Today I've got with us Shelli Johannes-Wells, author of UNTRACEABLE. This book has had a somewhat unique path to publication, which you can read all about at Shelli's blog. I picked her brain a bit about the book, the publication, and more--hope you enjoy!
YOUWe can read all about your life from your bio in the jacket flap of your book. So, what's a completely random fact about you that most people don't know?
Excuse me, my whole life is not in my bio. I’m much more interesting than that :)
I used to sing in a Blues/Jazz band and love to sing. Always wanted to be a professional singer. So I sing A LOT. Drives my kids nuts because I make up my own songs about mundane things. Yeah, I’m crazy that way.
As a kid, what was your favorite book? Have your tastes changed since growing up?
Pippi Longstocking has always stuck out to me. I loved how daring and independent she was. I loved how secure she was with herself at that age. She was so real.
I’ve always read thrillers and mysteries. When I was a teen, I used to sneak my mom’s books – Iris Johansen, Steven King, James Patterson – whatever thriller I could get my hands on. I loved the feeling of hiding under the covers, reading until the wee hours of the night by flashlight b/c I could not put the book down.
Your book, UNTRACEABLE, takes place in the Smoky Mountains, an area you’re familiar with. Is anything else from the book drawn from your life?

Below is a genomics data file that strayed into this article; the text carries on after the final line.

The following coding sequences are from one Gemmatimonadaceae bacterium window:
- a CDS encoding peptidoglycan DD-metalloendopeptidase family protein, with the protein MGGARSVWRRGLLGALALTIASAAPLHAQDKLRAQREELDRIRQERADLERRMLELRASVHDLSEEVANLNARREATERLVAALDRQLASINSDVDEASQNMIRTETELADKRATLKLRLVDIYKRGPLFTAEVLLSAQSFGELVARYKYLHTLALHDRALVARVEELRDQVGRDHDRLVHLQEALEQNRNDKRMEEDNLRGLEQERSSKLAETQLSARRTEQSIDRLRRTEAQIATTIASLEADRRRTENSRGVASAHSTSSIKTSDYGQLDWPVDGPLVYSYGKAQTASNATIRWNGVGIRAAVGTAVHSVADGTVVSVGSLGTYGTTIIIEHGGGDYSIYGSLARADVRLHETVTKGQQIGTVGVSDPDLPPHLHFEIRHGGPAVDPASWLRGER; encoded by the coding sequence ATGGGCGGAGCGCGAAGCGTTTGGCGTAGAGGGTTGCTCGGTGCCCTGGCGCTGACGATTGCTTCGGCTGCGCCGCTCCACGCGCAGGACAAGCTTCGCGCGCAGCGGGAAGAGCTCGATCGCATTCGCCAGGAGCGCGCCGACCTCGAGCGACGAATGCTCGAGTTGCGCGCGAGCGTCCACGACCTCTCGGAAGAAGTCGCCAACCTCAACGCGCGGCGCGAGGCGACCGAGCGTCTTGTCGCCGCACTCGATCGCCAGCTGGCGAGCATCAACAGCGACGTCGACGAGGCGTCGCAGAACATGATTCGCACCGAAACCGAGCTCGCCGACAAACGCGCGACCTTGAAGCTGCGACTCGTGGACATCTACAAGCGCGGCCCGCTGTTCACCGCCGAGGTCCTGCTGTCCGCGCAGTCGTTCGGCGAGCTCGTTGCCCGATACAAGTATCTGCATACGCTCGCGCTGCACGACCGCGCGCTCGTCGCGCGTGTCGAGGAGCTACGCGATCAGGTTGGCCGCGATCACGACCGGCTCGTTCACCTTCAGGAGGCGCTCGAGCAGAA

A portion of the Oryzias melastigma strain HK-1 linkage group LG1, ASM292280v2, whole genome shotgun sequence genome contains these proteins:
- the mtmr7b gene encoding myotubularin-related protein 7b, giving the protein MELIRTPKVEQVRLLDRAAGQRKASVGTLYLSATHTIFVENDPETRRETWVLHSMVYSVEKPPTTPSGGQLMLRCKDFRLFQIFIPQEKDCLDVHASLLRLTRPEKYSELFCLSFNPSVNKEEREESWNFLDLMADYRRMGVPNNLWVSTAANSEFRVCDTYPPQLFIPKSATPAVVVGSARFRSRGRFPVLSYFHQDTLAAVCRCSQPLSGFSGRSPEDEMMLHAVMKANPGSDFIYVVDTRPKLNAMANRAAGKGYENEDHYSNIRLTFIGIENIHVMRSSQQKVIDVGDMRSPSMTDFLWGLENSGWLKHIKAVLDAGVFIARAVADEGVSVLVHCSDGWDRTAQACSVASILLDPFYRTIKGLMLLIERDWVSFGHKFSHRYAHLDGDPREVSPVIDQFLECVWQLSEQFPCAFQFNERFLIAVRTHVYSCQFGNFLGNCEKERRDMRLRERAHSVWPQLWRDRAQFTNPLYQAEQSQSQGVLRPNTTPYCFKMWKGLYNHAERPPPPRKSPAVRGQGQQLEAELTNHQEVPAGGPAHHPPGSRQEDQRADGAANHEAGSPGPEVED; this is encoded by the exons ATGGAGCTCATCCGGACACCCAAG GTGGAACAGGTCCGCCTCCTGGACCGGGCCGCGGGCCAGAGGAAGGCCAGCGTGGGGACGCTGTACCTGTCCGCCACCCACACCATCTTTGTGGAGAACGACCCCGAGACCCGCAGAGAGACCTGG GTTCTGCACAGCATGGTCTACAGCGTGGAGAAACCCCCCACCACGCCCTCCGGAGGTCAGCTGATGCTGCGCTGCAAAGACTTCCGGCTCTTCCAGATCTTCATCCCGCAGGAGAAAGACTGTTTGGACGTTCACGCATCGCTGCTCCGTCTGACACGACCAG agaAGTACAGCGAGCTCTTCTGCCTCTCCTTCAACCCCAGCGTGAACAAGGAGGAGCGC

I always loved being outside when I was younger. I used to camp and canoe with my parents. I got away from it in school and as I got older. But my hubby is very into nature and the wilderness – goes camping on his own in the deep dark forest. I slowly got back to nature and realize how much I was missing. Today, if I have a hard day – I sit outside on the swing and let Nature recenter me.
You’ve decided to self-publish UNTRACEABLE—and make every step of the process, from the costs to the emotions, public on your blog. What led you to make this decision?
After having four books go to acquisitions over an 8-year period, including 2 years with a top literary agent, I never made it. After a long and hard decision making process, I decided I was tired of putting my dreams in someone else’s hands and I needed something positive to focus on. I was tired of focusing my writing around a sale and just wanted to touch people. I felt confident I was good enough and this book was good enough to do it on my own. I have a marketing background and felt I could do all the packaging, distribution, and marketing on my own – and I knew I would actually enjoy it. I wanted to see if I could do it and wanted to test out some marketing ideas I had in the publishing biz. It started out as an experiment. Now, it has become such a rewarding experience.
I’ve done this book my way and I’m proud of it.
Well, my husband came home from camping one weekend and said, “Man I was so deep in the wilderness, a terrorist camp could be there and no one would know.” I started the book just as that – about a terrorist cell in the woods.
I know – embarrassing right? (ugh!)